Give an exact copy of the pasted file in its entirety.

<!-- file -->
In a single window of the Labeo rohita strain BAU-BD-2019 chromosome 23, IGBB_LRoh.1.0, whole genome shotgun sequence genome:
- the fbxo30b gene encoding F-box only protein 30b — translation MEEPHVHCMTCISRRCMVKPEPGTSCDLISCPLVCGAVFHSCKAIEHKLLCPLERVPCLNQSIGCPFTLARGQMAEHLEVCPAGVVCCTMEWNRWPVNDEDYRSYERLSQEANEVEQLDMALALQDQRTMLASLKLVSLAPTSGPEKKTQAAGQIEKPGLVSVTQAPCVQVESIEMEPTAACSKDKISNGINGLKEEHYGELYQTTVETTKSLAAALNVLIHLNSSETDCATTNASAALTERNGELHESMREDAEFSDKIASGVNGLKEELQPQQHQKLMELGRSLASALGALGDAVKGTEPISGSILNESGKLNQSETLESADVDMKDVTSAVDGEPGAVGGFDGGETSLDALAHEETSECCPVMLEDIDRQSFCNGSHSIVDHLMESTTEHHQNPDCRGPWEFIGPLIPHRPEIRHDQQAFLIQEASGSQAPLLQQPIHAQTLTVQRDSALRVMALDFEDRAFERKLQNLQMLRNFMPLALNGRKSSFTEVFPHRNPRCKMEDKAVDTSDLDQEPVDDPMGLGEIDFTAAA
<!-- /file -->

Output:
In a single window of the Labeo rohita strain BAU-BD-2019 chromosome 23, IGBB_LRoh.1.0, whole genome shotgun sequence genome:
- the fbxo30b gene encoding F-box only protein 30b — translation MEEPHVHCMTCISRRCMVKPEPGTSCDLISCPLVCGAVFHSCKAIEHKLLCPLERVPCLNQSIGCPFTLARGQMAEHLEVCPAGVVCCTMEWNRWPVNDEDYRSYERLSQEANEVEQLDMALALQDQRTMLASLKLVSLAPTSGPEKKTQAAGQIEKPGLVSVTQAPCVQVESIEMEPTAACSKDKISNGINGLKEEHYGELYQTTVETTKSLAAALNVLIHLNSSETDCATTNASAALTERNGELHESMREDAEFSDKIASGVNGLKEELQPQQHQKLMELGRSLASALGALGDAVKGTEPISGSILNESGKLNQSETLESADVDMKDVTSAVDGEPGAVGGFDGGETSLDALAHEETSECCPVMLEDIDRQSFCNGSHSIVDHLMESTTEHHQNPDCRGPWEFIGPLIPHRPEIRHDQQAFLIQEASGSQAPLLQQPIHAQTLTVQRDSALRVMALDFEDRAFERKLQNLQMLRNFMPLALNGRKSSFTEVFPHRNPRCKMEDKAVDTSDLDQEPVDDPMGLGEIDFTAAA